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Thread: Which CCMB poster will the subject of an article in "Family Tree" magazine?

  1. #41

    Re: Which CCMB poster will the subject of an article in "Family Tree" magazine?

    Thanks for sharing that mate.
    Mrs R's family tree appears quite normal compared to my lot

  2. #42
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    Re: Which CCMB poster will the subject of an article in "Family Tree" magazine?

    Quote Originally Posted by Cyclops View Post
    The article has gone to the printers and will be in the July issue of Family Tree - in all good newsagents around the middle of June.

    The following is an abridged version of what was sent to the editor and it was illustrated by photos. I'm posting it as many have messaged me with an unhealthy (even morbid) interest in the origins of one of our more out-there posters.

    "The Benefits of Using a Professional Researcher for Your Family Research.

    Two days before Christmas, 2016, a client (we will call her ‘Z’) wrote this comment about episodes of WDYTYA: ‘None of them compare to what was sitting on my doorstep this morning, which was my own family history... it's the most amazing gift I've ever had, it's not often I'm lost for words but I am right now, I really can't thank him enough. I need to go and cry now.’ After sending a report of someone’s ancestry, the standard feedback is, “Thanks”. What prompted this exceptional reaction?

    Z’s extraordinary family tree is festooned with notable and notorious characters. We will spotlight some and draw some conclusions about the benefits of using a professional researcher for the journey of discovery.

    Case Study One: Z’s grtx5 grandfather, William Tallemach (1783 – 1816). This forefather appeared unremarkable at first sight - until I eventually discovered him listed in a dictionary of sculptors. William designed and sculpted a memorial which adorns St Mary’s and All Saints Church, Beaconsfield.

    Then, in 1816, he won a prestigious commission for a monument in St Pauls Cathedral to commemorate the deaths of Generals Gore and Skerett while storming a Dutch fort. William died after designing this piece and the work was executed by Sir Francis Chantrey.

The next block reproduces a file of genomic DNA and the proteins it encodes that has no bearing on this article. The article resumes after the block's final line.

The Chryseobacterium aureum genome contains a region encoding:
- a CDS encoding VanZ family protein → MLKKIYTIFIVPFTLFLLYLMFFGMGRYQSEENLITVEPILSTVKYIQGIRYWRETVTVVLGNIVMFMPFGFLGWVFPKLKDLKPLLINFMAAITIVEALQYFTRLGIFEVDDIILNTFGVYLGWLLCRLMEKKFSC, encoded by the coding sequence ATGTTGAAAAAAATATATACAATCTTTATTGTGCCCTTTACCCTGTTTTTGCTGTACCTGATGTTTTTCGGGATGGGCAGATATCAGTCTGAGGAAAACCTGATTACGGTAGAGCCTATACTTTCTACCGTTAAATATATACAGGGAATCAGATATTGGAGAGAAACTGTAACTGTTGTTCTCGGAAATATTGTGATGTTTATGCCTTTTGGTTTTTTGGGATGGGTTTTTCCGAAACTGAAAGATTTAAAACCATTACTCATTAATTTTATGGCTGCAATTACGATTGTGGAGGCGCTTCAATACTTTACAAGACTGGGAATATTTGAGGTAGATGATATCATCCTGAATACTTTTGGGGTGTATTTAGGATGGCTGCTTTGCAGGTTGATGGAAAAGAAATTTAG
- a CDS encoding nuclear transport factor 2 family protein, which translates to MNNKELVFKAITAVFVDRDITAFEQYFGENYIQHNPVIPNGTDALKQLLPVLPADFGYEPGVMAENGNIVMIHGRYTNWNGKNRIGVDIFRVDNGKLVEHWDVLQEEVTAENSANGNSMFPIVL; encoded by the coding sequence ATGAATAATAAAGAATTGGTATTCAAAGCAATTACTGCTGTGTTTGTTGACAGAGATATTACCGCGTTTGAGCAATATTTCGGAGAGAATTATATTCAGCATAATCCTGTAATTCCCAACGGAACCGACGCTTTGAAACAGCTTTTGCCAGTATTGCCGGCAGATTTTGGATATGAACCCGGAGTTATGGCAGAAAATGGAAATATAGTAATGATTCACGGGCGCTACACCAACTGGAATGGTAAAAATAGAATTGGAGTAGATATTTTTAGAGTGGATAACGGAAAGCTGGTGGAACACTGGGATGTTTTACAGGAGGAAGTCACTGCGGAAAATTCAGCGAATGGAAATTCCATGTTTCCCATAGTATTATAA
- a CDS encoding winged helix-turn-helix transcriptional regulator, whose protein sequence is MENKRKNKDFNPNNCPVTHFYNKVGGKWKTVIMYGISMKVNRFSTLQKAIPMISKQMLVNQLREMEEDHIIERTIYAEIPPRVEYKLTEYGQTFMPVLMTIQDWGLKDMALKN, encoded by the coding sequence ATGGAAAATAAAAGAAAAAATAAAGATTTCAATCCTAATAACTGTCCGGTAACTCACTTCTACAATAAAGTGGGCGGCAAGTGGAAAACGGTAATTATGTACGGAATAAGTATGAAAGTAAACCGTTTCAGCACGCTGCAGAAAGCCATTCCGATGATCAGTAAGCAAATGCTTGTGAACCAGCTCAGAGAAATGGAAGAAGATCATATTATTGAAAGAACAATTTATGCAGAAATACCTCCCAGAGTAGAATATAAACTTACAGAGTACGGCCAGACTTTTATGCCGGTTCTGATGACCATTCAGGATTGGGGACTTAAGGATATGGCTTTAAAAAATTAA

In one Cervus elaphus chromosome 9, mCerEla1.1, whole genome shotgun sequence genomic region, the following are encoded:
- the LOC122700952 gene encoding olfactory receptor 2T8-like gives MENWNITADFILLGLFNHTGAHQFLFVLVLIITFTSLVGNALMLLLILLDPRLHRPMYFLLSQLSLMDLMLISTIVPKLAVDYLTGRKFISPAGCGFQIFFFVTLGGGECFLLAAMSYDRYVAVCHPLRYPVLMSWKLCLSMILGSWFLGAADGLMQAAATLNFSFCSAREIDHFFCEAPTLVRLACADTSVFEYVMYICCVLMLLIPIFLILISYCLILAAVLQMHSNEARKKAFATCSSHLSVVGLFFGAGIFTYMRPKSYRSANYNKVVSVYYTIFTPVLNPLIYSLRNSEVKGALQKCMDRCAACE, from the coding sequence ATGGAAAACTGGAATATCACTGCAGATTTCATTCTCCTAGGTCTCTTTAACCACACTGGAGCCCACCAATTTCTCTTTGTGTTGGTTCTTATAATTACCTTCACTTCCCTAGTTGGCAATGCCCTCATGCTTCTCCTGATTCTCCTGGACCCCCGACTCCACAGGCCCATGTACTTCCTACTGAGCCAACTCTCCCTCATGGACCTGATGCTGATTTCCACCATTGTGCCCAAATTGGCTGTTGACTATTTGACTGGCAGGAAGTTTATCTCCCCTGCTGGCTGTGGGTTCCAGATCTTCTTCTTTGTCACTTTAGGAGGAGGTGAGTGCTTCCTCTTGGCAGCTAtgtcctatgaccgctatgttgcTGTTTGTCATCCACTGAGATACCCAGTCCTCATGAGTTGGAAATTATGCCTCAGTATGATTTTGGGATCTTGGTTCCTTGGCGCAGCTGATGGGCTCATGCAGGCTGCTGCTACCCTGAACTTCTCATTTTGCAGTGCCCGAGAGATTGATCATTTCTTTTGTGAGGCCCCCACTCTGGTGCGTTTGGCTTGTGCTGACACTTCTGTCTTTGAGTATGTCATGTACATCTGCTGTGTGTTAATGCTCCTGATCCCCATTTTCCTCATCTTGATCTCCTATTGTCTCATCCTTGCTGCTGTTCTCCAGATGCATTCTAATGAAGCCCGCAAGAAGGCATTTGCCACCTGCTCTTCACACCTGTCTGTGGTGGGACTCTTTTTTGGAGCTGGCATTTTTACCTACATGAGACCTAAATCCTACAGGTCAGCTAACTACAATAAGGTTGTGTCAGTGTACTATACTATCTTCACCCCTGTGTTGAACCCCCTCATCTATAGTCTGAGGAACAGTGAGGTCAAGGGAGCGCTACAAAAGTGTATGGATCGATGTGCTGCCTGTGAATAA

So how were these facts unearthed? Google-searching “William Tallemach” generated no relevant hits. But then, going the extra mile, I found his children’s baptism records. They, and only they, disclosed that William’s occupation was a sculptor. Linking this to his name in the Google search box resulted in the dramatic discovery of his work.

    Case Study Two: Z’s grtx7 grandfather, Henry Pyefinch (1737-1779). There is an impressive mountain of archived documents about Henry. He designed and manufactured optical instruments. George Washington used a spyglass made by “the well-known London optical instrument maker” which “constituted part of my equipage during the late War”.

    Surviving examples of Henry’s instruments are auctioned today for four-figure sums. Remarkably, his work remains in the public eye in 2017.

    My report for Z featured several pages of information about Henry. How was this amassed? Whenever I research individuals, I use an extensive checklist of potential sources to be sure every avenue is explored. As a result Henry was found in Old Bailey proceedings; The Gentleman’s Magazine (a plan of his London Cornhill shop); wills at The National Archives and several references in Google Books (which is a valuable source of biographical data).

    Case Study Three: Z’s grtx2 grandfather, Peter Clearey (1850 – 1935), was involved in a particularly unsavoury crime (Z: ‘grim’) at Edinburgh in September 1885. It was widely reported and reads like a historical novel by Ian Rankin. For years, Cleary was in a gang that preyed on courting couples canoodling on the Crags. The man was led away to be blackmailed while the woman was ‘ill-used’.

    But this time, the woman escaped, only to plunge headlong over a cliff to her death. In court, Cleary turned ‘Queen’s Evidence’. The Lord-Advocate called it ‘the most horrible (crime) he had ever heard of’.

    This episode was discovered because I routinely check the names of clients’ ancestors in three on-line newspaper archives. This particular example also illustrates the need to painstakingly trawl alternative spellings of surnames – Z’s ancestor was noted as Peter Clarey.

    Case Study Four: Z’s grtx3 grandmother, Eliza Styles. There was a brick wall around Eliza which baffled seven researchers on an internet forum. She was recorded as married to Henry Styles with children, also named ‘Styles’ (1861); and as the unmarried Eliza Lindsay with boarders including ‘Styles’ young men (1881).Their baptism records disclosed that their father was Henry Weatherley although they were named ‘Styles’ on their birth certificates. Why was such a smokescreen created? Theories abounded, with no resolution.

    While investigating Eliza Styles, I found a story in the Marylebone Mercury (19/3/1864), ‘The Amours of a Confectioner’. Eliza had been employed in a shop woman by the married, Henry Weatherley. He had broken ‘open her bedroom door and seduced her’. Eliza was chasing Henry for financial support of three children. This answered all the questions about the couple.